This step is new to me. I didn’t even have a 403b when I took my first maternity leave! 403b options are notoriously bad for public school teachers, and ours really weren’t any exception to that…until we finally got Fidelity as a vendor!
Since my contributions come out of each paycheck and I won’t be receiving a paycheck while I’m on leave, I’m going to pause my contributions for that window of time. I will likely resume funding my 403b when I resume teaching. But I know I’ll be contributing a lot less since I’ll only receive about 67% of my normal paycheck.
Strategy 4 – Get Ready for a Guest Teacher
This doesn’t seem like a strategy that has anything to do with finances, but I assure you it does. It’s so important to make sure that the handoff between you and your guest teacher is as seamless as possible. Because they aren’t just steering the ship in terms of the curriculum while you are gone; they’re also literally running your classroom.
That means that I’m spending a considerable amount of time packing up supplies that I don’t want used (or can’t be used…thanks, COVID) and clearly identifying what should be used. Specifically, I have a classroom library with easily 1,000 books in it. Over the years, I’ve developed a tracking system that keeps most of my books returning to me in mostly good condition.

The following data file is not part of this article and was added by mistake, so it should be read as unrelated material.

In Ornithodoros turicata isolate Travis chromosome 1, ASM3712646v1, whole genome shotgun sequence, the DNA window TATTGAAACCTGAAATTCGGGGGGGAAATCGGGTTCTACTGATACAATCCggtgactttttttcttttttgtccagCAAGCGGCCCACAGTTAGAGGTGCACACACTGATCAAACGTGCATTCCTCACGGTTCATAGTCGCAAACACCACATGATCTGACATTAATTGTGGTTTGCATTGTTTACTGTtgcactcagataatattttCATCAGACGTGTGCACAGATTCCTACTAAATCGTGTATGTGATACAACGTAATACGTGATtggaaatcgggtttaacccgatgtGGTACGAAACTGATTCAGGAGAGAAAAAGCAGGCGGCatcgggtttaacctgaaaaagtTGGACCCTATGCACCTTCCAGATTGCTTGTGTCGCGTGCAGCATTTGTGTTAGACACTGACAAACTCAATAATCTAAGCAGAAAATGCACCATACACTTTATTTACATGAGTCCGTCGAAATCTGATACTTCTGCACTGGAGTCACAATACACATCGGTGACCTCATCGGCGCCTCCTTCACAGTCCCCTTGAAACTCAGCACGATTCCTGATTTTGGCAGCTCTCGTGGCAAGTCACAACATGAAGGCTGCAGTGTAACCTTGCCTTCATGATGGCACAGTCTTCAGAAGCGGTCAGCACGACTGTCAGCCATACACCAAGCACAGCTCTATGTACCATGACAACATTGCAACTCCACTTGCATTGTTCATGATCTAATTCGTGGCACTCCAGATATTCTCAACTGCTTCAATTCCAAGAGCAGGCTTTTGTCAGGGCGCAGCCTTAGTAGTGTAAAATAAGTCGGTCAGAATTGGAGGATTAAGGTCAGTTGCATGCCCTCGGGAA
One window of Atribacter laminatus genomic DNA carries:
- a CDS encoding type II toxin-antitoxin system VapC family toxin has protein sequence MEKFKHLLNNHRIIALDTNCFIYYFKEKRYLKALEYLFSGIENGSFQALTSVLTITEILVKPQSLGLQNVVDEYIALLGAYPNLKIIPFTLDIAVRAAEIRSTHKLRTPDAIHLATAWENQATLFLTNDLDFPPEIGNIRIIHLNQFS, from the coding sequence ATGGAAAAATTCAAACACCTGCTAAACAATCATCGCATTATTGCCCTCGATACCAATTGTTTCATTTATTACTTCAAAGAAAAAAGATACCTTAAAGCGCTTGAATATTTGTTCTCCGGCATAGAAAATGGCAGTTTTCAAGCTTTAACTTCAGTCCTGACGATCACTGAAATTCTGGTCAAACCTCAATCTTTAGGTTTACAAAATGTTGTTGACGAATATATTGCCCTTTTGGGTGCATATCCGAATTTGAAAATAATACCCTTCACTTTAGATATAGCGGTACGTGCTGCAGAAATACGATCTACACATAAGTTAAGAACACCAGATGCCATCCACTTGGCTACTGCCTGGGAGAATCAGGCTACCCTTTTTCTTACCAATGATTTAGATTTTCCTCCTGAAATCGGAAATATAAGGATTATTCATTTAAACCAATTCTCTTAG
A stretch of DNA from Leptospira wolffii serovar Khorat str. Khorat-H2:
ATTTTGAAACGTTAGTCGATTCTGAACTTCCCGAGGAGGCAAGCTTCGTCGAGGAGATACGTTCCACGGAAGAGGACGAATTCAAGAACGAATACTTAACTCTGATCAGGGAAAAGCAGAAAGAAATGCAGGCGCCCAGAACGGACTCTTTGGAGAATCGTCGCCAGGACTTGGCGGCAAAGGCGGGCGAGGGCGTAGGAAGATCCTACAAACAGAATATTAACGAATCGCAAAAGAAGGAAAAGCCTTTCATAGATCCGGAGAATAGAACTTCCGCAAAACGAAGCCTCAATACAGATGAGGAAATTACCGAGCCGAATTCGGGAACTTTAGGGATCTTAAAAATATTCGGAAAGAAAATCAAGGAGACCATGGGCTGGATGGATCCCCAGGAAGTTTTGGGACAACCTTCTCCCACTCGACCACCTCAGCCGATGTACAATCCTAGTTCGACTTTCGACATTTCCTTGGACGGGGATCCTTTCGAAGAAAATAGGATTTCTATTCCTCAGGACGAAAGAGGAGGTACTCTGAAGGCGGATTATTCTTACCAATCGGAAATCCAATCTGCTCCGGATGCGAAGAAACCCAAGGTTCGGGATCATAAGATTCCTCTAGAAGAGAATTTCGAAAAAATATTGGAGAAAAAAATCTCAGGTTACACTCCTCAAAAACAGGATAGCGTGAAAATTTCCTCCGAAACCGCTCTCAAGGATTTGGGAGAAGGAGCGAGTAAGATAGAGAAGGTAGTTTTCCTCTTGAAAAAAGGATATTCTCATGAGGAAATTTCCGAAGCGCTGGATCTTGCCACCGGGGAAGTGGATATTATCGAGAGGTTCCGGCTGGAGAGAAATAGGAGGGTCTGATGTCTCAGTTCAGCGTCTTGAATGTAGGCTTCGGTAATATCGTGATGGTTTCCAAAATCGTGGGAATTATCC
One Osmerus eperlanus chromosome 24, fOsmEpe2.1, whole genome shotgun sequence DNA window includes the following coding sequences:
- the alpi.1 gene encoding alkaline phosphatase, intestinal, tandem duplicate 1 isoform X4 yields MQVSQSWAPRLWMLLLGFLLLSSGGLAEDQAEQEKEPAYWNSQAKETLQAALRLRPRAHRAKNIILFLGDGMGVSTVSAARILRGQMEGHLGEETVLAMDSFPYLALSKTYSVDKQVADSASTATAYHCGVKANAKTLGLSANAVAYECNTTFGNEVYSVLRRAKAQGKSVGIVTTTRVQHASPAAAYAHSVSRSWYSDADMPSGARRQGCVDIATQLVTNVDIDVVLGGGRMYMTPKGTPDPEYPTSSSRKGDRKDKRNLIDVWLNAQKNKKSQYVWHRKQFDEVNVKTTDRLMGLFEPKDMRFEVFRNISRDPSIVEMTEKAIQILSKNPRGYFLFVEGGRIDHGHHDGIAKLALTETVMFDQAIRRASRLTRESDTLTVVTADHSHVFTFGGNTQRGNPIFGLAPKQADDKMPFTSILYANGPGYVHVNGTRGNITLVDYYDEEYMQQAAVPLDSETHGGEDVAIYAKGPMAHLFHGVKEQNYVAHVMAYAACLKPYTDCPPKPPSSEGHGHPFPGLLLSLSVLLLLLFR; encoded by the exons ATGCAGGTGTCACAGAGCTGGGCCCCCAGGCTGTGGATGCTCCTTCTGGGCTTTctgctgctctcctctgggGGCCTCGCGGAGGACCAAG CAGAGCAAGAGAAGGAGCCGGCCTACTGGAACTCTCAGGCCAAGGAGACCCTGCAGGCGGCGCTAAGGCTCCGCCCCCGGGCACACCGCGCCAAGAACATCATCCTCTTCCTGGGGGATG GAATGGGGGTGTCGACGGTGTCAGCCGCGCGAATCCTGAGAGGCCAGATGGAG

That’s a huge undertaking to hand off to a substitute. So that means that most of my classroom library is going to be off limits to start the school year, with a small selection of high-interest titles that I’ll keep in rotation. Thankfully, we have an awesome school library and lots of electronic options as well that kids can access.
By decluttering what is in my room and streamlining what students have access to, I hope to have to replace far fewer materials and supplies when I return. That will save me time and money during the transition back to my classroom.
Strategy 5 – Looking at Other Income
I will not be earning any income through my job during my maternity leave. Having a summer baby means that my FMLA time in the fall will be entirely unpaid. I have many thoughts about this–none of them nice–but that’s neither here nor there.
It is what it is.
I can’t generate any income from my full time job, but that doesn’t rule out other income. I don’t intend to work much over the summer when the baby is first born. But I am actively side hustling now and setting that extra income aside as a reserve to cover my leave.
I want to give myself the option of continuing other side hustles if time and tiredness allow. But I’m also not going to kid myself into thinking that I’m doing anything other than changing diapers and begging this small human to nap those first few weeks!
Final Thoughts on Preparing Financially for a Maternity Leave as a Teacher
No unpaid leave scenario is ever ideal. Being aware of the financial impact goes a long way, though. It doesn’t make up for the lost income, but it does allow us to start planning now.
And it makes the future seem a lot less unknown.
So Tell Me…Have you ever taken a leave? How did you prepare given your profession?